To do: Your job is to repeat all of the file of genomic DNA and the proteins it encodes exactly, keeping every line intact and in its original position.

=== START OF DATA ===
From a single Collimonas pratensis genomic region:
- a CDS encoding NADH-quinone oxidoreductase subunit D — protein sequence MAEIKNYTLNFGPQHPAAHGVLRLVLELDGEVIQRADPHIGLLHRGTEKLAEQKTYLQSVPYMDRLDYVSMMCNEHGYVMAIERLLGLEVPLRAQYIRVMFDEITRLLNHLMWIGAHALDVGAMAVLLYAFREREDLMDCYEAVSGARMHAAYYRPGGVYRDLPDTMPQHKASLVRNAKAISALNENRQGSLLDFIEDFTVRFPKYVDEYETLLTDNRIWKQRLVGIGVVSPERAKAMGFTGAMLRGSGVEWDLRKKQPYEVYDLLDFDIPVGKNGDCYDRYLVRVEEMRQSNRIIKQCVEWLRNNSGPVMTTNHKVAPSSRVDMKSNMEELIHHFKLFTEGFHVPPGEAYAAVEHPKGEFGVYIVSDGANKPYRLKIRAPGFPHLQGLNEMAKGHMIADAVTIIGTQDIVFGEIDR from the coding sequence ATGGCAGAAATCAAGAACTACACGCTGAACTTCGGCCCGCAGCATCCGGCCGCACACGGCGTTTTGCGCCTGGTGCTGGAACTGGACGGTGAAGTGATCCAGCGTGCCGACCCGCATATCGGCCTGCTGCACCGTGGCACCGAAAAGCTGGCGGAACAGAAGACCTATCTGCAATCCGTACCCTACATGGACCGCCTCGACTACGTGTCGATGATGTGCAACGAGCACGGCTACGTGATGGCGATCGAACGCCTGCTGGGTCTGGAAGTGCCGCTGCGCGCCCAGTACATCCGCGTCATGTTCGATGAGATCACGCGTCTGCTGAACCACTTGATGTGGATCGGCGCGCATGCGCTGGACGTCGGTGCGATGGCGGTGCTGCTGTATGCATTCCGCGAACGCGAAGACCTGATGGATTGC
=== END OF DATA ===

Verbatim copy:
From a single Collimonas pratensis genomic region:
- a CDS encoding NADH-quinone oxidoreductase subunit D — protein sequence MAEIKNYTLNFGPQHPAAHGVLRLVLELDGEVIQRADPHIGLLHRGTEKLAEQKTYLQSVPYMDRLDYVSMMCNEHGYVMAIERLLGLEVPLRAQYIRVMFDEITRLLNHLMWIGAHALDVGAMAVLLYAFREREDLMDCYEAVSGARMHAAYYRPGGVYRDLPDTMPQHKASLVRNAKAISALNENRQGSLLDFIEDFTVRFPKYVDEYETLLTDNRIWKQRLVGIGVVSPERAKAMGFTGAMLRGSGVEWDLRKKQPYEVYDLLDFDIPVGKNGDCYDRYLVRVEEMRQSNRIIKQCVEWLRNNSGPVMTTNHKVAPSSRVDMKSNMEELIHHFKLFTEGFHVPPGEAYAAVEHPKGEFGVYIVSDGANKPYRLKIRAPGFPHLQGLNEMAKGHMIADAVTIIGTQDIVFGEIDR from the coding sequence ATGGCAGAAATCAAGAACTACACGCTGAACTTCGGCCCGCAGCATCCGGCCGCACACGGCGTTTTGCGCCTGGTGCTGGAACTGGACGGTGAAGTGATCCAGCGTGCCGACCCGCATATCGGCCTGCTGCACCGTGGCACCGAAAAGCTGGCGGAACAGAAGACCTATCTGCAATCCGTACCCTACATGGACCGCCTCGACTACGTGTCGATGATGTGCAACGAGCACGGCTACGTGATGGCGATCGAACGCCTGCTGGGTCTGGAAGTGCCGCTGCGCGCCCAGTACATCCGCGTCATGTTCGATGAGATCACGCGTCTGCTGAACCACTTGATGTGGATCGGCGCGCATGCGCTGGACGTCGGTGCGATGGCGGTGCTGCTGTATGCATTCCGCGAACGCGAAGACCTGATGGATTGC